Where to start? Where to start? To wax lyrical about the splendour of Cuba would be to underestimate the level frustration and general annoyance I felt on a daily basis fending off the touts in Havana. To write it off as a country full of nothing more than con-men would be to underestimate the delight I felt while dancing at the salsa bars, hiking through the forests or swimming at the beaches. I guess the most honest description would be to say Cuba is an astonishingly beautiful country, but you need patience and a sense of humour to travel there.
Havana is a wonderful place to explore. It’s in a state of elegant decay, with its grand buildings plainly showing the toll of time. But there is still beauty to be found here, mostly down the side streets and alleyways of Old Havana. Here there is a litany of bars, art galleries, museums and restaurants where you can happily lose days. I took great delight in knocking back $3 mojitos at La Bodeguita del Medio the same bar frequented by one Ernest Hemmingway. I was hoping that by some feat of time-travelling osmosis, some of his literary genuis may have rubbed off on me. But so far, it seems not.
The other Havana highlight for me was the elegantly quirky Playing Card Museum, where more than 2000 cards are displayed. Decks decorated in all kinds of manner were pinned up around the rooms – my favourite being the pack that was adorned with 1980s pop idols. George Michael never looked so good.
But while the city was bustling, it was also exhausting. With every Cuban now after the tourist currency – convertible peso – it feels like everyone is after your money. You can’t walk 10 metres in Havana without someone trying to offer you a taxi, a horse-ride, cigars or food. There are also plenty of scams about. Cubans will “befriend” you in the street, try and convince you to go along to a “salsa festival” or a “cigar festival”, in the hope of getting you to set foot in their friend’s bar, shop or restaurant. We learned the hard way that if you do set foot in these places, you’ll end up paying for it, either in massive service charges, or commissions. We also heard stories of extra drinks being placed on bills. In the end, every time a Cuban approached me I instantly assumed I was about to be taken for a ride, and almost always tried to politely fob them off instead of listening to them. Which was actually a little sad. But I know I’m not the only one who felt this way.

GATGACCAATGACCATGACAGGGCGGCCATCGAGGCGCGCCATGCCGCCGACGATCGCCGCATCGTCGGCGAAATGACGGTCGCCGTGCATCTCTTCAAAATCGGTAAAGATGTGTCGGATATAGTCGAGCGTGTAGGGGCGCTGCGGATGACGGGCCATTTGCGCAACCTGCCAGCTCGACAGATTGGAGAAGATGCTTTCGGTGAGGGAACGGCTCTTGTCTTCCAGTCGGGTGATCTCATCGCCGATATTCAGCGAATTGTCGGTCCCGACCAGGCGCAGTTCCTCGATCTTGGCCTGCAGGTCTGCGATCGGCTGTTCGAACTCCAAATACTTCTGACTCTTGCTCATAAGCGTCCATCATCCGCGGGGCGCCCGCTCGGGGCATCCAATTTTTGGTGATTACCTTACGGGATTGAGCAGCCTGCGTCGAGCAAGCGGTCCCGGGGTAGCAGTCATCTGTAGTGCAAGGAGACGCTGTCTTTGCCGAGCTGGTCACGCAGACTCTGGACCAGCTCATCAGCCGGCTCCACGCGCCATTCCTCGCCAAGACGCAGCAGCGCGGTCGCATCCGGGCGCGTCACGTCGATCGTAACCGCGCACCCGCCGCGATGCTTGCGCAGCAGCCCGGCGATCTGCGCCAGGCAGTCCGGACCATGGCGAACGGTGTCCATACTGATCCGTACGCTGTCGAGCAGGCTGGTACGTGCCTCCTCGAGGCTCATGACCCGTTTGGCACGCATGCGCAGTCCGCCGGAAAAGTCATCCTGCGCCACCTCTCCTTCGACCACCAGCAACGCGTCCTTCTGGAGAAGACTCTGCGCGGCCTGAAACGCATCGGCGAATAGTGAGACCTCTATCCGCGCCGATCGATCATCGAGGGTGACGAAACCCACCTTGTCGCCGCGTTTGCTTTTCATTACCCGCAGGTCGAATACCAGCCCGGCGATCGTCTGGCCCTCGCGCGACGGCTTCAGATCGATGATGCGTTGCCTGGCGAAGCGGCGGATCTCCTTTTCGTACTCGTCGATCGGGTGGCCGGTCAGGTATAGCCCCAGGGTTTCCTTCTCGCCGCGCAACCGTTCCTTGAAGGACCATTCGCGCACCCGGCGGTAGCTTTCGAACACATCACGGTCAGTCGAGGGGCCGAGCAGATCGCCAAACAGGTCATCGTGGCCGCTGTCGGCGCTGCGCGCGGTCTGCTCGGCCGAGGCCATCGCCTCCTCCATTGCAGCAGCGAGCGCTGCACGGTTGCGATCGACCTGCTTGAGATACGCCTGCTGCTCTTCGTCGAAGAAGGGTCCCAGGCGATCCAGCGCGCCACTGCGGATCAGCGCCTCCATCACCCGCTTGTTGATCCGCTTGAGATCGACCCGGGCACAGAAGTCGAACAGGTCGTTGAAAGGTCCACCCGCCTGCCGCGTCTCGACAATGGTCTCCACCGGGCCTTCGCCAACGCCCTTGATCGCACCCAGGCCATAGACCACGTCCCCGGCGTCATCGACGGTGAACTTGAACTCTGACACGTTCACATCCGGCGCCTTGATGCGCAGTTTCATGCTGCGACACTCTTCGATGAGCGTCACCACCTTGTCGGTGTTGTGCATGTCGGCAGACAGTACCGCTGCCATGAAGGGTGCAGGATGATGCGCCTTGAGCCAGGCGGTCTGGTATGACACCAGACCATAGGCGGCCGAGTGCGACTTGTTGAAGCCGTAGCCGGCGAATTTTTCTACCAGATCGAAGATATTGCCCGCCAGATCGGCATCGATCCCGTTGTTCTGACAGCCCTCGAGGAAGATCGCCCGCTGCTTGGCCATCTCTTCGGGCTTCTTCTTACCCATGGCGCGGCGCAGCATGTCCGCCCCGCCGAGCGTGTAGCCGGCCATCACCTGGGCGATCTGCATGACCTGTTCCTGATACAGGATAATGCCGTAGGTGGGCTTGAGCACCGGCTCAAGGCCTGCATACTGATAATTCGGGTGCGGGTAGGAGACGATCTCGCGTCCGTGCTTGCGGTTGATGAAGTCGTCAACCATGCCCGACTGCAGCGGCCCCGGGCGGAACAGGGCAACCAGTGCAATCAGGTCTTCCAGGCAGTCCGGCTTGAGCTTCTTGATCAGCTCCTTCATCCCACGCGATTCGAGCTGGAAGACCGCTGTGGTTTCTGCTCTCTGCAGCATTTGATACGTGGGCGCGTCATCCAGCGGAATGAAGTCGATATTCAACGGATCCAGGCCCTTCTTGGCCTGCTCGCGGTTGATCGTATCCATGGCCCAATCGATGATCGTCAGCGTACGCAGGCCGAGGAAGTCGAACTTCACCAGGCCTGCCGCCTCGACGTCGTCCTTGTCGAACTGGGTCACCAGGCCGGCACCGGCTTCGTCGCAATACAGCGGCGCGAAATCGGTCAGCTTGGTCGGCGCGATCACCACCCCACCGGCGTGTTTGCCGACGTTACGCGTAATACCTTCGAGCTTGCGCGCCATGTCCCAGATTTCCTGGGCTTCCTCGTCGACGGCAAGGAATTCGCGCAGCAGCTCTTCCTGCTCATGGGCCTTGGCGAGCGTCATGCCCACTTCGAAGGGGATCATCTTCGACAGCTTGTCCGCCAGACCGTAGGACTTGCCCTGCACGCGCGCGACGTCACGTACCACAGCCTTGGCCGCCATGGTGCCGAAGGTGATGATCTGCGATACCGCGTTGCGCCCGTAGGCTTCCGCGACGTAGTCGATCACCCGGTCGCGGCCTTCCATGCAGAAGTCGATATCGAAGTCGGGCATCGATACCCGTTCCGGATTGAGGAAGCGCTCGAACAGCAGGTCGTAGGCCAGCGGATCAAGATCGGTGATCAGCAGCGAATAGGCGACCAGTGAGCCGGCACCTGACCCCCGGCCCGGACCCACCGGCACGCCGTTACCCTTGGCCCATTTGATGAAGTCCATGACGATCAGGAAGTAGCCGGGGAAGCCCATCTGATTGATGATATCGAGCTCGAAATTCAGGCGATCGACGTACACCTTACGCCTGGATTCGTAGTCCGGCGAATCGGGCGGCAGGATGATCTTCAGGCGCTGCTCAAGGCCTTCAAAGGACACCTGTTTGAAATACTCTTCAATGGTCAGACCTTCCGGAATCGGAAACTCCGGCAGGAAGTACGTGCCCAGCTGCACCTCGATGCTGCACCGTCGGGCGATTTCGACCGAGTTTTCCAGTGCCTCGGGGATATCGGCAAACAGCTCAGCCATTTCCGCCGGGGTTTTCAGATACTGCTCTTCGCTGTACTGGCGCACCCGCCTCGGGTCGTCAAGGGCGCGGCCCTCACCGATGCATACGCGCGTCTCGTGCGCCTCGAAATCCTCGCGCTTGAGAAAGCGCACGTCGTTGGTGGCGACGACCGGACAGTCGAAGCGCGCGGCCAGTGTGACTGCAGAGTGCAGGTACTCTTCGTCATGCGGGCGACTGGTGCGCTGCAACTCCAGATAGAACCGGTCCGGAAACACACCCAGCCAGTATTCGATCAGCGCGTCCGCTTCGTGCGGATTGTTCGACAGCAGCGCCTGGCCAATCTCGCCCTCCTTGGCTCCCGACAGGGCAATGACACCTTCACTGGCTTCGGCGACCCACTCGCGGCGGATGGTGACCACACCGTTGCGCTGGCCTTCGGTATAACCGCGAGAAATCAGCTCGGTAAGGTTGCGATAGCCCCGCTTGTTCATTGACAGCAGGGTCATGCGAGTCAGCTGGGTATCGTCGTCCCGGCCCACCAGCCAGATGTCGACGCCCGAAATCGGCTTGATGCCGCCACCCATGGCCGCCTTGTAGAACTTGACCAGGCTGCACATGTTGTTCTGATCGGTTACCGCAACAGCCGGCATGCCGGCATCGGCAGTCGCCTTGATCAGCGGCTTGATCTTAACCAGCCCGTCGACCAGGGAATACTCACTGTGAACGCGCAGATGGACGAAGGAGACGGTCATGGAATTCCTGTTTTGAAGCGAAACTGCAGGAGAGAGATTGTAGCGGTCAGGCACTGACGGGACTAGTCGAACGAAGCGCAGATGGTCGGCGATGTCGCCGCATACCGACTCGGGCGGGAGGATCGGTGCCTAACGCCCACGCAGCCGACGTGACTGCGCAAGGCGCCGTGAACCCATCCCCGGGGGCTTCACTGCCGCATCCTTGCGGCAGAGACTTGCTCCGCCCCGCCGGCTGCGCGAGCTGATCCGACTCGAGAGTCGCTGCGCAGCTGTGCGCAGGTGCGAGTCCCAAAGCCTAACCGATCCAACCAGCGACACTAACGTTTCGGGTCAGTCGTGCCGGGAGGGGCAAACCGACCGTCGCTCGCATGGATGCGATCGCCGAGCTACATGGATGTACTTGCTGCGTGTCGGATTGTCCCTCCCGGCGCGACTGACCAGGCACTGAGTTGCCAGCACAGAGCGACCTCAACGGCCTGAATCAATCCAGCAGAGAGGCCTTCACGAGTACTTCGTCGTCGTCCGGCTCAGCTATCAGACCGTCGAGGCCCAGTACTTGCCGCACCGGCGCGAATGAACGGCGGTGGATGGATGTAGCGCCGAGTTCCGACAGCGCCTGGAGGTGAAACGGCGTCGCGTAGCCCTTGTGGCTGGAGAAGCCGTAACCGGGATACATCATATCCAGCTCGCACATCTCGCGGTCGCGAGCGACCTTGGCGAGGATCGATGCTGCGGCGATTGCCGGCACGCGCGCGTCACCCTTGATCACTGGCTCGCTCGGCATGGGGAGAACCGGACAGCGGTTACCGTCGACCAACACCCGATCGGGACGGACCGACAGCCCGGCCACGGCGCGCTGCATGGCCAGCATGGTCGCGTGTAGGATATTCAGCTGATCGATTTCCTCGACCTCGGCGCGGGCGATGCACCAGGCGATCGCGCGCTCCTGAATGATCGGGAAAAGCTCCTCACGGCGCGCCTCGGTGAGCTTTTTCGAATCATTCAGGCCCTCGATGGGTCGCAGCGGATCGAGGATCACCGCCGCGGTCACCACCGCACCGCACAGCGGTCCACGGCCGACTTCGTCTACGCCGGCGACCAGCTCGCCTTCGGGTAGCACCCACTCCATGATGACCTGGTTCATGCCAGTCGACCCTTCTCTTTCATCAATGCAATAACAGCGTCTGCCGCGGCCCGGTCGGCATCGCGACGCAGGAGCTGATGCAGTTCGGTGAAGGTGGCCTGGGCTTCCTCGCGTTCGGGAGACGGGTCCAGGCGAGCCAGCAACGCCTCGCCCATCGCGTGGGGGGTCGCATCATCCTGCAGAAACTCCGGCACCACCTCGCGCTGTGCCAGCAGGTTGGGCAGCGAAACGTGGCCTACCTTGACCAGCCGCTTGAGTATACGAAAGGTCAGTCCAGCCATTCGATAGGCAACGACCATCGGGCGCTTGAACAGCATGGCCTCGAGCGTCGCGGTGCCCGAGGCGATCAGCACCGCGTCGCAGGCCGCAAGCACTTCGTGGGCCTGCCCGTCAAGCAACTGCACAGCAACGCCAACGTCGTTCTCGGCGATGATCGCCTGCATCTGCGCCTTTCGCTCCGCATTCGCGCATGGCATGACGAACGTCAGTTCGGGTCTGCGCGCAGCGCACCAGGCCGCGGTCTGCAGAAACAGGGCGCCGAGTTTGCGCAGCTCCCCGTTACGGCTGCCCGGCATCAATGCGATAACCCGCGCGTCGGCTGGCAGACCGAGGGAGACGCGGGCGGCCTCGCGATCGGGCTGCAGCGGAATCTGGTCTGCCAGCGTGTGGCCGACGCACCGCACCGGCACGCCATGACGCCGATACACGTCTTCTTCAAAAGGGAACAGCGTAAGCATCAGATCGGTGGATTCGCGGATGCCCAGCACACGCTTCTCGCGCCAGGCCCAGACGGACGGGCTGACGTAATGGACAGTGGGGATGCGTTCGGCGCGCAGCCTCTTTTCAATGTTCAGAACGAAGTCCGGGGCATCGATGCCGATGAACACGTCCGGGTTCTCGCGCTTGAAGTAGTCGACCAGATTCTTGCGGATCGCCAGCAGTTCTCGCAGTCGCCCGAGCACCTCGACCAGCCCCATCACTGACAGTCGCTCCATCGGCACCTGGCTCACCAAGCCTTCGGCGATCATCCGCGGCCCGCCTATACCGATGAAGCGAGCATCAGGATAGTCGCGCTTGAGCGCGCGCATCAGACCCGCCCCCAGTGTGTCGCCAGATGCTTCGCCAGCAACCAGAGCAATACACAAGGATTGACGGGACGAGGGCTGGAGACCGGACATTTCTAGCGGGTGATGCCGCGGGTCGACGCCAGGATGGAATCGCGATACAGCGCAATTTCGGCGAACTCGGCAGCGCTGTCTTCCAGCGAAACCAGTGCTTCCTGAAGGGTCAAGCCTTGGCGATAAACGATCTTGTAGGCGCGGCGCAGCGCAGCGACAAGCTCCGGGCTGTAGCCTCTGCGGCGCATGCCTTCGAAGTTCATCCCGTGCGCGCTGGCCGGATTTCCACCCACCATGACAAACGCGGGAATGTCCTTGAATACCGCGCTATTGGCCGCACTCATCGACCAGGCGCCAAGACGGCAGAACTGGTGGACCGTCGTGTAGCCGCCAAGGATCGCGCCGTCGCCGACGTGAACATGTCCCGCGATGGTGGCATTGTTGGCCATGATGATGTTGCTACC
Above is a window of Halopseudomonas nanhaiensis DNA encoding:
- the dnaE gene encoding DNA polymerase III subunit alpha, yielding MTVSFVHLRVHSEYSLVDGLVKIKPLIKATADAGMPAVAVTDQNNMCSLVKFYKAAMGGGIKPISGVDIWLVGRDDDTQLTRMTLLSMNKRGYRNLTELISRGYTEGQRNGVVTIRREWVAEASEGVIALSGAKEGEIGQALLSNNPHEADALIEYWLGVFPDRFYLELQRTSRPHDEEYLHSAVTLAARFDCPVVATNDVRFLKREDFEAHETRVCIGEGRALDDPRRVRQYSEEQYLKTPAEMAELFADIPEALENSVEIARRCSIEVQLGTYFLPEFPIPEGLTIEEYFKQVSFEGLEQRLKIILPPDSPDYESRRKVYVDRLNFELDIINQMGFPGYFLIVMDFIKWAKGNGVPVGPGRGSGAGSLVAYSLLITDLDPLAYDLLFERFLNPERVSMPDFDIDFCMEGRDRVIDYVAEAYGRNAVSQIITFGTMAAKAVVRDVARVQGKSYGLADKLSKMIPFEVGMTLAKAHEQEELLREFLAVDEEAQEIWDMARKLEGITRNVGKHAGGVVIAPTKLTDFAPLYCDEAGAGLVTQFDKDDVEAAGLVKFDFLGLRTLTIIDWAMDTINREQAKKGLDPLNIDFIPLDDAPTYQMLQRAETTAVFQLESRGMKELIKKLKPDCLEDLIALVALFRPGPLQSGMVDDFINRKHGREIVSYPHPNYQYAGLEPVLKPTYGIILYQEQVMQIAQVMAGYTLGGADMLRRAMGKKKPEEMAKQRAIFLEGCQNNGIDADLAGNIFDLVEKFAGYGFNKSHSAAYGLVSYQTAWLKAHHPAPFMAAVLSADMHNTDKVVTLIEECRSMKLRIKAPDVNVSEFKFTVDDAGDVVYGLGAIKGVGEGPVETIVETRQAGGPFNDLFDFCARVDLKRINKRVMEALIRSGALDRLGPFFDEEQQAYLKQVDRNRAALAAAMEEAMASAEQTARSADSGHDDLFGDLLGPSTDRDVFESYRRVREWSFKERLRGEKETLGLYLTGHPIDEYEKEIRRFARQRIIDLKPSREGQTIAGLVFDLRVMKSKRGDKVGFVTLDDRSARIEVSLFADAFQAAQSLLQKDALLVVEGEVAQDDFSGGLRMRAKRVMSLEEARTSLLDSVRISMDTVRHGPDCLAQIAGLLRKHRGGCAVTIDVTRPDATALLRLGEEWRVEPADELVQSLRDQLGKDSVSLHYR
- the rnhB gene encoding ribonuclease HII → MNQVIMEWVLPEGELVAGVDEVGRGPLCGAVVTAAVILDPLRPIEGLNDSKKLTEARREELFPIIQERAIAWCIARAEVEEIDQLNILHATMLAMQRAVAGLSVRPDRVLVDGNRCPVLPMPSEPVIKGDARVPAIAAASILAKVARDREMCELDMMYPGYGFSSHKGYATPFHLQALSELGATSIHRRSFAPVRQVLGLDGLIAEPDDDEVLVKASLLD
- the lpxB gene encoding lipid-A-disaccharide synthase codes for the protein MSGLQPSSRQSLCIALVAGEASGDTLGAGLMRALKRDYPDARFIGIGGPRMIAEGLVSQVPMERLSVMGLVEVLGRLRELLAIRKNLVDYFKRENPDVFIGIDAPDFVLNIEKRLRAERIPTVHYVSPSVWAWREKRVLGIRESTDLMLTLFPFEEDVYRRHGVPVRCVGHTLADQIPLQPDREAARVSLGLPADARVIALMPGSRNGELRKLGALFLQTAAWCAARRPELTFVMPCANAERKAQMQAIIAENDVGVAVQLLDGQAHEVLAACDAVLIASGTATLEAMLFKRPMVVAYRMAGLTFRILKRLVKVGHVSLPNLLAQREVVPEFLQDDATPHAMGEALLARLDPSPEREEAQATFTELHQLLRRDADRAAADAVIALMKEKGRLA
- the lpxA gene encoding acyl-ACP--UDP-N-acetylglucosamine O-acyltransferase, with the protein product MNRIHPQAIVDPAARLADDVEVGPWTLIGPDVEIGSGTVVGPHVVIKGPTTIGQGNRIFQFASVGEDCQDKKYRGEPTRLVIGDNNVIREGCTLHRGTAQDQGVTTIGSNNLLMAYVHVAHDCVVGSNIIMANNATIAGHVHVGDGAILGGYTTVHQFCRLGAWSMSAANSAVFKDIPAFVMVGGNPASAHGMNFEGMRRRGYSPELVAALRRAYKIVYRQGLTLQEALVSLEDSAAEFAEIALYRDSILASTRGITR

Out of Havana there were much less touts, which is why I enjoyed Trinidad and Viñales so much more. Trinidad – or at least the centre of it – was like a town preserved in time. The cobblestone streets were lined with gorgeous colonial houses in pinks, blues and yellows, which made strolling through the place a great way to spend time.
What did surprise me about Cuba was the natural beauty of the place. I had heard much about the bars and jazz clubs of Cuba, but nothing about the beaches and national parks. The beaches were the perfect stereotype of a Caribbean beach. Long stretches of soft white sands lined with palm trees, while the sea is best described as tranquil pale blue waters. Fruit and coconut vendors walked the beach, along with the odd pizza vendor. If that didn’t take your fancy, then you only needed walk a few metres to a beach-side bar selling good food and strong mojitos. As I said, the perfect stereotype.